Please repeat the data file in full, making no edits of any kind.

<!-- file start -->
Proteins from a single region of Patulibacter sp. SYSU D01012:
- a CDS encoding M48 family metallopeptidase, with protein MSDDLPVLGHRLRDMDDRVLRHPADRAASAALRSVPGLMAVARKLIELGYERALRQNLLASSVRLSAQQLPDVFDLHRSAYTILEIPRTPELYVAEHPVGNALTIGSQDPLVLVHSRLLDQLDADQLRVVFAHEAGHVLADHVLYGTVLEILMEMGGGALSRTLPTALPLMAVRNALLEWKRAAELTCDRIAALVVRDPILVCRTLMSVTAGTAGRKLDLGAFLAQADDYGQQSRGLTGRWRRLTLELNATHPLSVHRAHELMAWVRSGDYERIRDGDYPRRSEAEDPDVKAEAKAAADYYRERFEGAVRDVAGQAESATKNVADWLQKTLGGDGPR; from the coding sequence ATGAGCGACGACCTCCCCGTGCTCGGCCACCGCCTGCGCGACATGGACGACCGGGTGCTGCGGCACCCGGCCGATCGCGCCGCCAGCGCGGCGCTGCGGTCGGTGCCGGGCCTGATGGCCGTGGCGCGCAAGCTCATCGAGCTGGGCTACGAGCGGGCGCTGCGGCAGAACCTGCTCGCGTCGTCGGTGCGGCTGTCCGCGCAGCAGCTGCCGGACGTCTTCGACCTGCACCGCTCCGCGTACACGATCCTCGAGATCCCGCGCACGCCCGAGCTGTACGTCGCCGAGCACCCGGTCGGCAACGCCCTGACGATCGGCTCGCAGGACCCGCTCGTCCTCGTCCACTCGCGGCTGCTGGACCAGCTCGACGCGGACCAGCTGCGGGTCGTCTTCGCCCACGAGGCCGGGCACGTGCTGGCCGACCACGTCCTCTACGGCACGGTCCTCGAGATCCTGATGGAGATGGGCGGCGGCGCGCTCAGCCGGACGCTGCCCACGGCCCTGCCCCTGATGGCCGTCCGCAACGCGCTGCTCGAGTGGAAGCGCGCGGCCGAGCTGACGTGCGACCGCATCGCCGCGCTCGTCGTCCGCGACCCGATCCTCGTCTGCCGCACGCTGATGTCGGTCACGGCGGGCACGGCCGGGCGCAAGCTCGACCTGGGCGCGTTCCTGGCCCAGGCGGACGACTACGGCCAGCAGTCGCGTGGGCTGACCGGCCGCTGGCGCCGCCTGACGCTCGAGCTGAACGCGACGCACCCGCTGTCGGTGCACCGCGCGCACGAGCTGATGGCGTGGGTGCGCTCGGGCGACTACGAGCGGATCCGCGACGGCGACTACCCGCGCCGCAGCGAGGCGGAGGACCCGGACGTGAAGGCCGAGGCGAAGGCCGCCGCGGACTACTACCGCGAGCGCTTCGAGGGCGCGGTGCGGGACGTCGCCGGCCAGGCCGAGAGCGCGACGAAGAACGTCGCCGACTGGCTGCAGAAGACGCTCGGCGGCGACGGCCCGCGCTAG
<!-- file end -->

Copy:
Proteins from a single region of Patulibacter sp. SYSU D01012:
- a CDS encoding M48 family metallopeptidase, with protein MSDDLPVLGHRLRDMDDRVLRHPADRAASAALRSVPGLMAVARKLIELGYERALRQNLLASSVRLSAQQLPDVFDLHRSAYTILEIPRTPELYVAEHPVGNALTIGSQDPLVLVHSRLLDQLDADQLRVVFAHEAGHVLADHVLYGTVLEILMEMGGGALSRTLPTALPLMAVRNALLEWKRAAELTCDRIAALVVRDPILVCRTLMSVTAGTAGRKLDLGAFLAQADDYGQQSRGLTGRWRRLTLELNATHPLSVHRAHELMAWVRSGDYERIRDGDYPRRSEAEDPDVKAEAKAAADYYRERFEGAVRDVAGQAESATKNVADWLQKTLGGDGPR; from the coding sequence ATGAGCGACGACCTCCCCGTGCTCGGCCACCGCCTGCGCGACATGGACGACCGGGTGCTGCGGCACCCGGCCGATCGCGCCGCCAGCGCGGCGCTGCGGTCGGTGCCGGGCCTGATGGCCGTGGCGCGCAAGCTCATCGAGCTGGGCTACGAGCGGGCGCTGCGGCAGAACCTGCTCGCGTCGTCGGTGCGGCTGTCCGCGCAGCAGCTGCCGGACGTCTTCGACCTGCACCGCTCCGCGTACACGATCCTCGAGATCCCGCGCACGCCCGAGCTGTACGTCGCCGAGCACCCGGTCGGCAACGCCCTGACGATCGGCTCGCAGGACCCGCTCGTCCTCGTCCACTCGCGGCTGCTGGACCAGCTCGACGCGGACCAGCTGCGGGTCGTCTTCGCCCACGAGGCCGGGCACGTGCTGGCCGACCACGTCCTCTACGGCACGGTCCTCGAGATCCTGATGGAGATGGGCGGCGGCGCGCTCAGCCGGACGCTGCCCACGGCCCTGCCCCTGATGGCCGTCCGCAACGCGCTGCTCGAGTGGAAGCGCGCGGCCGAGCTGACGTGCGACCGCATCGCCGCGCTCGTCGTCCGCGACCCGATCCTCGTCTGCCGCACGCTGATGTCGGTCACGGCGGGCACGGCCGGGCGCAAGCTCGACCTGGGCGCGTTCCTGGCCCAGGCGGACGACTACGGCCAGCAGTCGCGTGGGCTGACCGGCCGCTGGCGCCGCCTGACGCTCGAGCTGAACGCGACGCACCCGCTGTCGGTGCACCGCGCGCACGAGCTGATGGCGTGGGTGCGCTCGGGCGACTACGAGCGGATCCGCGACGGCGACTACCCGCGCCGCAGCGAGGCGGAGGACCCGGACGTGAAGGCCGAGGCGAAGGCCGCCGCGGACTACTACCGCGAGCGCTTCGAGGGCGCGGTGCGGGACGTCGCCGGCCAGGCCGAGAGCGCGACGAAGAACGTCGCCGACTGGCTGCAGAAGACGCTCGGCGGCGACGGCCCGCGCTAG